Angel: When did you start making music?

Anđelina: Maybe around 2014, It's an interesting story. My friends were making hip-hop and R&B and we were hanging out in their studio. I was mostly into literature and other things. One night, my dog bit my leg and I got a really bad infection. After that, I was unable to walk for a few months and had to stay in the house. I had already seen everything I've needed to see from my friends making music, and realized “I have FruityLoops, let's see what it can do.” It took me around 3-4 hours to make my first track. I laid drums and added some effects, and made it. It didn’t seem that terrible for me back then, of course, now I think it's pretty bad, but at that time I was playing like a child without any planning. I remember at that time I wasn't really thinking in the direction of being a music producer or even what that means to me. I was just playing. 

A year after that, a friend who's doing the Live Soundtrack events in Belgrade invited me to play. The concept is music producers play live alongside experimental silent films. It was 2016 and it was the first time I was presenting myself in front of others. It went well and I thought "Oh, this music really means something to me."

Martin: And what made you choose that project name?

Anđelina: It's a mixture between my nickname Zhe and a name from a central character in Lermontov's novel "A Hero of Our Time". When I was reading the novel, I strongly resonated with the character. First track was made during that time and I took it as a pseudonym, without much thinking.

Angel: Yeah, you're using this play element you told us about earlier.

Martin: That's what stuck with me from our previous conversation about your work for An Embrace. You said that everything started with a jam, so it's still a bit like a play, not something planned.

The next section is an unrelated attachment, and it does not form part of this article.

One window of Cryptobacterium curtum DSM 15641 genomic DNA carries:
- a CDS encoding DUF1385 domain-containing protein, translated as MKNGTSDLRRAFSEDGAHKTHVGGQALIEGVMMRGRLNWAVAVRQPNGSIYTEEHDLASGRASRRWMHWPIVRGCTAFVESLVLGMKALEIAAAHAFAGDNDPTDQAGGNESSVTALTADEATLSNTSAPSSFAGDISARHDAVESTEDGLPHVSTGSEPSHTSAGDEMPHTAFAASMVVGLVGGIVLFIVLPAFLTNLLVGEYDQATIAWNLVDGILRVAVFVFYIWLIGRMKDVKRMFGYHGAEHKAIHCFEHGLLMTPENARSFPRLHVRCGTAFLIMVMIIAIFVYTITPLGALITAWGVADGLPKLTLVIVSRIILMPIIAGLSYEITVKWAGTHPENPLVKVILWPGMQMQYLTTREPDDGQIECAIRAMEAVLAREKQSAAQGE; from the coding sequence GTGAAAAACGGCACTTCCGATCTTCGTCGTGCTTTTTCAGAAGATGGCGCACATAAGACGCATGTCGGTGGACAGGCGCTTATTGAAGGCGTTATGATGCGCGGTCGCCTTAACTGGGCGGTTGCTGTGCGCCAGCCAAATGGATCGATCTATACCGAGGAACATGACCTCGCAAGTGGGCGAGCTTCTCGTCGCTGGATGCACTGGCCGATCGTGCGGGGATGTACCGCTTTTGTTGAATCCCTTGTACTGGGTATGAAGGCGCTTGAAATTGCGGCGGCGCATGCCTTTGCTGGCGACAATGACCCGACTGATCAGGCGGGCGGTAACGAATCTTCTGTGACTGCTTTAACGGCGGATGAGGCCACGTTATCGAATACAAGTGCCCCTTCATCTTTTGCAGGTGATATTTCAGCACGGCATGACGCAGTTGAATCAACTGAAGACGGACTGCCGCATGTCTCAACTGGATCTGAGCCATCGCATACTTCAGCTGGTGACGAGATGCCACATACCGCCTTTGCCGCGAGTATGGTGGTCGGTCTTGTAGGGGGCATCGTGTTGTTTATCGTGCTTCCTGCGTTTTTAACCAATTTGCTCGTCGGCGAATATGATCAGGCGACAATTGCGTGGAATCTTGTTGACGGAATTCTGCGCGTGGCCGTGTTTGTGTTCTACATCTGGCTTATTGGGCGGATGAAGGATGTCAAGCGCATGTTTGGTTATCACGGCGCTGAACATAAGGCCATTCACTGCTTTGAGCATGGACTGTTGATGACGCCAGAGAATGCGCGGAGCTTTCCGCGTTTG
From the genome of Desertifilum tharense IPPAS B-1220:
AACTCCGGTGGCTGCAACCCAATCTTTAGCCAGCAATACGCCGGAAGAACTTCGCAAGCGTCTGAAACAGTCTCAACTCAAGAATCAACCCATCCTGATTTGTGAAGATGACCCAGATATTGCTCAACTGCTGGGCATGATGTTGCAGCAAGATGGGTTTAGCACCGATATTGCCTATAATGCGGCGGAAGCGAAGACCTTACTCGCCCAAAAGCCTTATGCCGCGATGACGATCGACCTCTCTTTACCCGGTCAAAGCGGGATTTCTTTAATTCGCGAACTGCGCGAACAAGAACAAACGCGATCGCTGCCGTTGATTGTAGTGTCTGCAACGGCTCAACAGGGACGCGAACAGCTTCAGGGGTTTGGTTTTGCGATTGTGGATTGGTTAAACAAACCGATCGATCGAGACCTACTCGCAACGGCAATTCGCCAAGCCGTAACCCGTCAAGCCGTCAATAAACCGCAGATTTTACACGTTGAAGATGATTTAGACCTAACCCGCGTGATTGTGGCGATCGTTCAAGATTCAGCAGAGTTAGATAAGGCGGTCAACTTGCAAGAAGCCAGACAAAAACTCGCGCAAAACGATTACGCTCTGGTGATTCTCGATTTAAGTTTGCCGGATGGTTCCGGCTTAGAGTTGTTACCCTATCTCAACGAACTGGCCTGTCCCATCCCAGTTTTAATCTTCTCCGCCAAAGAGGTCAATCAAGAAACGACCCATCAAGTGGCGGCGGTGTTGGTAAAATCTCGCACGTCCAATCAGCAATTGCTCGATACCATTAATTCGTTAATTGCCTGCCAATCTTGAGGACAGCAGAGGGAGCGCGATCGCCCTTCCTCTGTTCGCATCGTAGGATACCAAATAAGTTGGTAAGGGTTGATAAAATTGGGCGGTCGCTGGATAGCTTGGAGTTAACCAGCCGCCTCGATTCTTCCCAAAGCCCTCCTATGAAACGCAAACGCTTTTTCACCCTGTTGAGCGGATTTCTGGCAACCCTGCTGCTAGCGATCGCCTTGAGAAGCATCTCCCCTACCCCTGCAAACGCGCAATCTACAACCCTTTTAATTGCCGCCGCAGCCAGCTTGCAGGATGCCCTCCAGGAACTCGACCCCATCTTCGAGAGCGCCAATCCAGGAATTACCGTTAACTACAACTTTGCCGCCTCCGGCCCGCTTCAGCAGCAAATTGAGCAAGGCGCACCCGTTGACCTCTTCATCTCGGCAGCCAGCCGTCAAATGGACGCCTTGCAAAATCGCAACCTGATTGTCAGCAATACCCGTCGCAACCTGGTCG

Anđelina: Yes, I enjoy this play element because when you want to create some piece of music, you sometimes hear something in your head. But even though, you can't produce exactly what you heard. So everything's somehow by chance, you need to give the opportunity for it to create itself. And the more relaxed you are and in that playing mood, then things will just happen. If you calculate or try too much, then it's gone…

When you think too much, you expect. And realize that you've been expecting something only for yourself, it's not resonating too much with others. And it's funny, because I've met most people who are close to me because of music. And how it all started... I can't imagine myself now without that part of me.

Angel: What happened with the dog?

Anđelina: We had to put it down... He was pretty old. We wanted to do an operation because he had a tumor. One night he came to my bed. I woke up and saw him, just tearing my leg. The doctors said it wasn't the dog we know any longer and the best thing would be  to put him asleep as soon as possible. After that all the infection came, but it was needed I guess. 

Angel: It's strange how something so shocking can lead some of the best things you can have in your life.

Anđelina: Can you imagine that? It's absolutely crazy! 

Angel: Why did you pick electronic music? Knowing that you can sing... properly.

Anđelina: Actually, the first thing I did in music was singing. I liked it but when I saw what I could do with electronic sound, it really grabbed my attention. With time, I was just exploring and found myself here. Even now, I don't think I'm done, my taste is still being shaped. There's more to find and experience.